Wednesday, January 19, 2011

A "Don't" of Rescue

For all those volunteering their time in the feild of rescue, and even those that work with pet animals, I am sure you have heard of quite the stupidest things people do.

Here is one. You will learn more about this dog and the outcome of his adoption tomorrow.

This is part of an email sent to me by one of Doglando's Campus Coaches, Erin.

"The whole thing is really confusing to me in general. They said "it wasn't like he wasn't loved here, we took him on two walks a day" - Meanwhile, while we were fostering him, he would play HARD with Cort and I was biking him 2 miles per day (at a sprint) at least 5 days a week and he would still have some energy left to play laser/flashlight out in the yard. And from day one he's been really structured here - it was fairly obvious there that he wasn't. Not to mention, he'd been moved around so much, he was undoubtedly stressed. AND they sent him to the groomer within 2 days of getting him because he was skittish around running water- which to me seemed completely unnecessary to do to a dog who is that new to a family - not mention I bathed him here multiple times with no issue. None of those things are excuses for his behavior at all...just the facts that I've collected."

By the way, the above dog is a Weimeraner. I have yet to meet one who is content with just two short walks a day.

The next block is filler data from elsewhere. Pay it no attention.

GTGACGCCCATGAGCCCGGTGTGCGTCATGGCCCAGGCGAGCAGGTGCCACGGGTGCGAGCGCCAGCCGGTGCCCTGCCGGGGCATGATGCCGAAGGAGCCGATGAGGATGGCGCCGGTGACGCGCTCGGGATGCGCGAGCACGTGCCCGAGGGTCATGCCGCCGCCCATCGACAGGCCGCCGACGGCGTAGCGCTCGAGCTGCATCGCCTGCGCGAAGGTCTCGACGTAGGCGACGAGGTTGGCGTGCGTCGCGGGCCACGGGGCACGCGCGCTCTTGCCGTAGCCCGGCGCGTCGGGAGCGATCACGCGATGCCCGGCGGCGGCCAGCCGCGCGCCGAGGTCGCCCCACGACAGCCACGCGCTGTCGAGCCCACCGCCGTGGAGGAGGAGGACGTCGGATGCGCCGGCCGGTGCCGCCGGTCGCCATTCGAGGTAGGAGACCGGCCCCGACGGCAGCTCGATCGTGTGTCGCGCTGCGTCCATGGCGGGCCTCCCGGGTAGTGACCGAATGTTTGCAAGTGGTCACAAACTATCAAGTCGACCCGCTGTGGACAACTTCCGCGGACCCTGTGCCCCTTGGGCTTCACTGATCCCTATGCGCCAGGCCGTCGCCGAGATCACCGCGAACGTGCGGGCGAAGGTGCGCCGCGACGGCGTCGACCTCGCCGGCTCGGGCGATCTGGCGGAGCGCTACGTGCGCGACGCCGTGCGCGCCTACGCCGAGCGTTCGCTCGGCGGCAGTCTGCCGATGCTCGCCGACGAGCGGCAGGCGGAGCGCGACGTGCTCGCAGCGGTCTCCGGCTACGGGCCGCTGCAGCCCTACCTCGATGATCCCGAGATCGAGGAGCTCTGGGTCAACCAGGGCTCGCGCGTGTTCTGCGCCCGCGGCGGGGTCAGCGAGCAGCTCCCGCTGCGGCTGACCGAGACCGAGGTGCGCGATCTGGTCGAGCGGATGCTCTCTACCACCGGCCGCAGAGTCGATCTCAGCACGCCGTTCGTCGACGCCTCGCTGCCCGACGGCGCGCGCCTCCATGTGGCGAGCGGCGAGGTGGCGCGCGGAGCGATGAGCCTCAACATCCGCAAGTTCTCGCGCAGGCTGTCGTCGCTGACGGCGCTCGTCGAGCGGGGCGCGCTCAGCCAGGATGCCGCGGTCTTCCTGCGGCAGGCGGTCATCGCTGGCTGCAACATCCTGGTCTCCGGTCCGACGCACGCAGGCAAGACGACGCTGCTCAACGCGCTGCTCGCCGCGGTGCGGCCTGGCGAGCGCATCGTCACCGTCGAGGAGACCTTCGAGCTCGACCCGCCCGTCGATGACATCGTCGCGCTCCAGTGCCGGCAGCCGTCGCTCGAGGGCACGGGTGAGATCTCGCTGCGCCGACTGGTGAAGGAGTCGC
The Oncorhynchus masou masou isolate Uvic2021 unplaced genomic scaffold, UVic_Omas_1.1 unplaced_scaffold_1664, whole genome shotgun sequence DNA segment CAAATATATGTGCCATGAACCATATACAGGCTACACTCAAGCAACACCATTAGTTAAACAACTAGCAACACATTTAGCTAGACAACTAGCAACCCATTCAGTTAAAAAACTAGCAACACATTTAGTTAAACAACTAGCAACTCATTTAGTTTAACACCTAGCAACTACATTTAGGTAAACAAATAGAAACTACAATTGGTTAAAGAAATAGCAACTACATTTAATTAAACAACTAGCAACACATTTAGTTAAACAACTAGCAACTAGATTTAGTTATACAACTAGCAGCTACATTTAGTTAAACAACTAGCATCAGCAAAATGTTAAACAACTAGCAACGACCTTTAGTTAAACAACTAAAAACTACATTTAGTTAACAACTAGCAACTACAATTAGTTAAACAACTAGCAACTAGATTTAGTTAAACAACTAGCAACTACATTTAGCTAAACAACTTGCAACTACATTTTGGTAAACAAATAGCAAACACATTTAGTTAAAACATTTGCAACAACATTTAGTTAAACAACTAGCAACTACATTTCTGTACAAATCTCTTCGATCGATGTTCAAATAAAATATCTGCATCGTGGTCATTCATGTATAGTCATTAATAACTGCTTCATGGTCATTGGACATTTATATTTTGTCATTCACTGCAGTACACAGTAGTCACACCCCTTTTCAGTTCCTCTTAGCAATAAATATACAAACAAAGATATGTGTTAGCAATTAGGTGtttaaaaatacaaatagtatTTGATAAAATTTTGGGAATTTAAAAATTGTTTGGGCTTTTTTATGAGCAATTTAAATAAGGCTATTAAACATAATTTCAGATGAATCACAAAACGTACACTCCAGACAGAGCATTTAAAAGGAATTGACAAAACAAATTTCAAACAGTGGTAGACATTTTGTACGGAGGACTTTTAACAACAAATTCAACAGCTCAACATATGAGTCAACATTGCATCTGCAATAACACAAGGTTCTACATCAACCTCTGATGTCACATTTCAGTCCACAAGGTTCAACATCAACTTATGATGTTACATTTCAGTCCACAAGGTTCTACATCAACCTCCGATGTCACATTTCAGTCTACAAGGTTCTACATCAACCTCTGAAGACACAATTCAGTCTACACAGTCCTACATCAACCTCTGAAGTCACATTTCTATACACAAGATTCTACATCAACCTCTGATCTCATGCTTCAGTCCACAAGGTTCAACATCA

I am so appalled, and quite frankly... angry to hear that someone actually thought it was perfectly sensible (notice choice of word) to take a dog that has been from home to home, a stressed, utterly confused dog... to a groomer for a bath, after spending two days with strangers. Why should this dog not have the right to defend itself and life as it would out in the wild. It is a matter of survival in his mind.

To all rescue groups, please put this on your list of DO NOT DO, and give this list to every one of your prospective adoptees whether they choose to adopt a dog from you or somewhere else.

DO NOT BATHE A DOG or send it to a groomer, for at least 1 month of having him/her. This is not fair to the dog, not fair to the groomer handling the dog, and it will result in your ability to build a trusting relationship with the dog.

Dog Responsibly.

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